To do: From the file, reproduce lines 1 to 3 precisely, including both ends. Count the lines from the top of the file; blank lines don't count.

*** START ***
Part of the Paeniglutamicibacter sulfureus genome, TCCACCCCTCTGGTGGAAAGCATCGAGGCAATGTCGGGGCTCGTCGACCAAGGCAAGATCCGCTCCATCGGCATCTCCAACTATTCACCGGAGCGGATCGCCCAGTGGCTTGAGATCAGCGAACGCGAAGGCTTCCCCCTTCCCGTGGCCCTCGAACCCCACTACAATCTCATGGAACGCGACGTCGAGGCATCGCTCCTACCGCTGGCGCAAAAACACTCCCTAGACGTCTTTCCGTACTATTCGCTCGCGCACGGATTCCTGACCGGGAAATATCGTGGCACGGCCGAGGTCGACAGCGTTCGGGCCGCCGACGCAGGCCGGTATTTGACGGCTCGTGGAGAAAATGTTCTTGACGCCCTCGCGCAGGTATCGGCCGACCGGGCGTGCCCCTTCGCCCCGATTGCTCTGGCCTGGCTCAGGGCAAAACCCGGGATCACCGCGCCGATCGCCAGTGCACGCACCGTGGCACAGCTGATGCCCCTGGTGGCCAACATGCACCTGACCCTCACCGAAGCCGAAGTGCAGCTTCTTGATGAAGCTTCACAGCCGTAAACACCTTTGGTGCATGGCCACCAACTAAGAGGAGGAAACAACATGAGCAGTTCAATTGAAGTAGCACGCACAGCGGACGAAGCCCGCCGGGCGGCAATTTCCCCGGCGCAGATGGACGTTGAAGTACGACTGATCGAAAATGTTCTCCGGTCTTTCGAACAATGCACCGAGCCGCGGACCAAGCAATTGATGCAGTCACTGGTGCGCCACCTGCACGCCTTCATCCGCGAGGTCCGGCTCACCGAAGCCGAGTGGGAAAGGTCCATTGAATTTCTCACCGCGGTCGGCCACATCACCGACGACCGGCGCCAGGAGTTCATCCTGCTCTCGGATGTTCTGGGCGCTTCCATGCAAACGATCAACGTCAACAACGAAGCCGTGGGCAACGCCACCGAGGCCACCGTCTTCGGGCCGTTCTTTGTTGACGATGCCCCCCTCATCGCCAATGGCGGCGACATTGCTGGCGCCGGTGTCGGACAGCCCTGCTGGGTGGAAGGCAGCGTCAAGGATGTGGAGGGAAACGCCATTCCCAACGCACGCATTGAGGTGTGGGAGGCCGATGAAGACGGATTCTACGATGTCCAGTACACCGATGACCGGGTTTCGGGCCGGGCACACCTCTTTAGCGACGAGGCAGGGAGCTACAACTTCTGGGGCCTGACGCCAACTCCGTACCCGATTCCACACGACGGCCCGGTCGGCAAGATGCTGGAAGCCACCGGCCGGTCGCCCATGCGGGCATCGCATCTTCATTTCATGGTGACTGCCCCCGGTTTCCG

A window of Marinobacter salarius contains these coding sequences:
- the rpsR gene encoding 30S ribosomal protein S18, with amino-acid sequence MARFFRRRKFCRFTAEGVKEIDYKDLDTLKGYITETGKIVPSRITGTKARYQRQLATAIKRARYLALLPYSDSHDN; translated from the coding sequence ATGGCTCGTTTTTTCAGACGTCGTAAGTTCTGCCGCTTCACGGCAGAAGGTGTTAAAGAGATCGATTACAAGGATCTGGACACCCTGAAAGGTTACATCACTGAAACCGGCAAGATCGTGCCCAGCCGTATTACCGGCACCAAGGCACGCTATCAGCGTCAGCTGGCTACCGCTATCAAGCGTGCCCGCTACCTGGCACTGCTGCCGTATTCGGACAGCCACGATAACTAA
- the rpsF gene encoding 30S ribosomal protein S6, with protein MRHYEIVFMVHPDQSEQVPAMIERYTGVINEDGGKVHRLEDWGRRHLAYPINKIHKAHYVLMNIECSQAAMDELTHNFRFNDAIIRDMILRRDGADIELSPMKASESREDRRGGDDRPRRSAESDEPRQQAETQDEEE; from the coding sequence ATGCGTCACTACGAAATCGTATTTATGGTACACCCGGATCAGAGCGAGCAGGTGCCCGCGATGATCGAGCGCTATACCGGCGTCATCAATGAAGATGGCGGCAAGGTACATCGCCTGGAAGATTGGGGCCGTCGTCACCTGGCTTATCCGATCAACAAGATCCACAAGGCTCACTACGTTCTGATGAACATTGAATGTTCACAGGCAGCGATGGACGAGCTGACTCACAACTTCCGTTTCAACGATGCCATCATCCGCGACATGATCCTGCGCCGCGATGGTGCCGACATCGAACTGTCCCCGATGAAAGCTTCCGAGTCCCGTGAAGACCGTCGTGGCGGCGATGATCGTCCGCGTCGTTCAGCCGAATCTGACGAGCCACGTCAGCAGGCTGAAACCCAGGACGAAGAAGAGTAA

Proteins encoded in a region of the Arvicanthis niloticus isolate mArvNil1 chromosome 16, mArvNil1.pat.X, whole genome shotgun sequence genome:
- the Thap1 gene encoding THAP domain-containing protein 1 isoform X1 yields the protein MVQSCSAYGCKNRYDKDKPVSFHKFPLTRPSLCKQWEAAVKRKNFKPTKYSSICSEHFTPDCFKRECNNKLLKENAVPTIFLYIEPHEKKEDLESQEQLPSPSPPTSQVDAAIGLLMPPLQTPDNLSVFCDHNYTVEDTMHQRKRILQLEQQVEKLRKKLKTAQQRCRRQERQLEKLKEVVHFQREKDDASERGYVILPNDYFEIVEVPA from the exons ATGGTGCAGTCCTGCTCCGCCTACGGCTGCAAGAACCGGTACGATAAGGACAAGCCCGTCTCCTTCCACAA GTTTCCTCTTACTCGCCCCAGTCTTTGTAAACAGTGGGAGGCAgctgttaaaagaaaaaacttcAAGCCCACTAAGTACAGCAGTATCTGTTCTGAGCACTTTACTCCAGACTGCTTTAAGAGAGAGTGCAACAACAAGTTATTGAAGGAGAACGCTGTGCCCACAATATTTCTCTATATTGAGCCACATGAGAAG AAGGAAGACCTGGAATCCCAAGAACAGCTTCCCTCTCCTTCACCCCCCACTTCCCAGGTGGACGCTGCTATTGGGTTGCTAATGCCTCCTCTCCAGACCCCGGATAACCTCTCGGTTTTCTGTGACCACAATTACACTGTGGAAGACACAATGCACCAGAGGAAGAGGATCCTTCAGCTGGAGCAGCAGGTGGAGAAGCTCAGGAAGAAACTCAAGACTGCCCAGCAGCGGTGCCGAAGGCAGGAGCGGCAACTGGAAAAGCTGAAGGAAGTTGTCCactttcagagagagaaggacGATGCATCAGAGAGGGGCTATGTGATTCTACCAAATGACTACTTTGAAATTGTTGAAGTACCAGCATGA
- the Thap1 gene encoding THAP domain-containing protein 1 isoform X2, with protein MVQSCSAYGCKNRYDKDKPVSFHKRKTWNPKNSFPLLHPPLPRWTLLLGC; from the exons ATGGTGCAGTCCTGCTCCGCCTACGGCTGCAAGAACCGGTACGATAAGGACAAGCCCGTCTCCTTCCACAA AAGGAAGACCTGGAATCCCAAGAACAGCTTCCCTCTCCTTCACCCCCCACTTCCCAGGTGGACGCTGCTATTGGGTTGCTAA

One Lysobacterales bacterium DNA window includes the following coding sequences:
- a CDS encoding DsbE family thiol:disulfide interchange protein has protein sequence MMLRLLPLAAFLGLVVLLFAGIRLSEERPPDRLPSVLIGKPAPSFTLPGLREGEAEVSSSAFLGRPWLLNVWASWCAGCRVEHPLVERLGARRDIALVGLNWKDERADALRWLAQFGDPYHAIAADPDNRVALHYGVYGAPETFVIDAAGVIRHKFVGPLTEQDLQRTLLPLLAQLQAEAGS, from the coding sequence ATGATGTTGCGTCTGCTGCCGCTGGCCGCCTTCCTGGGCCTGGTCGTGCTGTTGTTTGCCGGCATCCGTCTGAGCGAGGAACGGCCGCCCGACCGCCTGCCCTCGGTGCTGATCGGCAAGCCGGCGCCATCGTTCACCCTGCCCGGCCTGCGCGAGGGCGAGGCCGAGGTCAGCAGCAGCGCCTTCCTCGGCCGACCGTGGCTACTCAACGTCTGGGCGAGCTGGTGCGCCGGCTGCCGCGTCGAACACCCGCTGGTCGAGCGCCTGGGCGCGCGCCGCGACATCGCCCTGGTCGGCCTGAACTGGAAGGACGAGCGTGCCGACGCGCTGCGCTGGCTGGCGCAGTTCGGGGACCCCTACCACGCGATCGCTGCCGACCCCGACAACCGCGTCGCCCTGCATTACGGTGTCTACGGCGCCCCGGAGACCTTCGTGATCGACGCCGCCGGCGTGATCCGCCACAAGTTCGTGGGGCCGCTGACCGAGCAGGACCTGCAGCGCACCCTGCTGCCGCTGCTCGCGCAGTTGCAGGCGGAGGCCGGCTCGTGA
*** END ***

Part of the Paeniglutamicibacter sulfureus genome, TCCACCCCTCTGGTGGAAAGCATCGAGGCAATGTCGGGGCTCGTCGACCAAGGCAAGATCCGCTCCATCGGCATCTCCAACTATTCACCGGAGCGGATCGCCCAGTGGCTTGAGATCAGCGAACGCGAAGGCTTCCCCCTTCCCGTGGCCCTCGAACCCCACTACAATCTCATGGAACGCGACGTCGAGGCATCGCTCCTACCGCTGGCGCAAAAACACTCCCTAGACGTCTTTCCGTACTATTCGCTCGCGCACGGATTCCTGACCGGGAAATATCGTGGCACGGCCGAGGTCGACAGCGTTCGGGCCGCCGACGCAGGCCGGTATTTGACGGCTCGTGGAGAAAATGTTCTTGACGCCCTCGCGCAGGTATCGGCCGACCGGGCGTGCCCCTTCGCCCCGATTGCTCTGGCCTGGCTCAGGGCAAAACCCGGGATCACCGCGCCGATCGCCAGTGCACGCACCGTGGCACAGCTGATGCCCCTGGTGGCCAACATGCACCTGACCCTCACCGAAGCCGAAGTGCAGCTTCTTGATGAAGCTTCACAGCCGTAAACACCTTTGGTGCATGGCCACCAACTAAGAGGAGGAAACAACATGAGCAGTTCAATTGAAGTAGCACGCACAGCGGACGAAGCCCGCCGGGCGGCAATTTCCCCGGCGCAGATGGACGTTGAAGTACGACTGATCGAAAATGTTCTCCGGTCTTTCGAACAATGCACCGAGCCGCGGACCAAGCAATTGATGCAGTCACTGGTGCGCCACCTGCACGCCTTCATCCGCGAGGTCCGGCTCACCGAAGCCGAGTGGGAAAGGTCCATTGAATTTCTCACCGCGGTCGGCCACATCACCGACGACCGGCGCCAGGAGTTCATCCTGCTCTCGGATGTTCTGGGCGCTTCCATGCAAACGATCAACGTCAACAACGAAGCCGTGGGCAACGCCACCGAGGCCACCGTCTTCGGGCCGTTCTTTGTTGACGATGCCCCCCTCATCGCCAATGGCGGCGACATTGCTGGCGCCGGTGTCGGACAGCCCTGCTGGGTGGAAGGCAGCGTCAAGGATGTGGAGGGAAACGCCATTCCCAACGCACGCATTGAGGTGTGGGAGGCCGATGAAGACGGATTCTACGATGTCCAGTACACCGATGACCGGGTTTCGGGCCGGGCACACCTCTTTAGCGACGAGGCAGGGAGCTACAACTTCTGGGGCCTGACGCCAACTCCGTACCCGATTCCACACGACGGCCCGGTCGGCAAGATGCTGGAAGCCACCGGCCGGTCGCCCATGCGGGCATCGCATCTTCATTTCATGGTGACTGCCCCCGGTTTCCG

A window of Marinobacter salarius contains these coding sequences:
- the rpsR gene encoding 30S ribosomal protein S18, with amino-acid sequence MARFFRRRKFCRFTAEGVKEIDYKDLDTLKGYITETGKIVPSRITGTKARYQRQLATAIKRARYLALLPYSDSHDN; translated from the coding sequence ATGGCTCGTTTTTTCAGACGTCGTAAGTTCTGCCGCTTCACGGCAGAAGGTGTTAAAGAGATCGATTACAAGGATCTGGACACCCTGAAAGGTTACATCACTGAAACCGGCAAGATCGTGCCCAGCCGTATTACCGGCACCAAGGCACGCTATCAGCGTCAGCTGGCTACCGCTATCAAGCGTGCCCGCTACCTGGCACTGCTGCCGTATTCGGACAGCCACGATAACTAA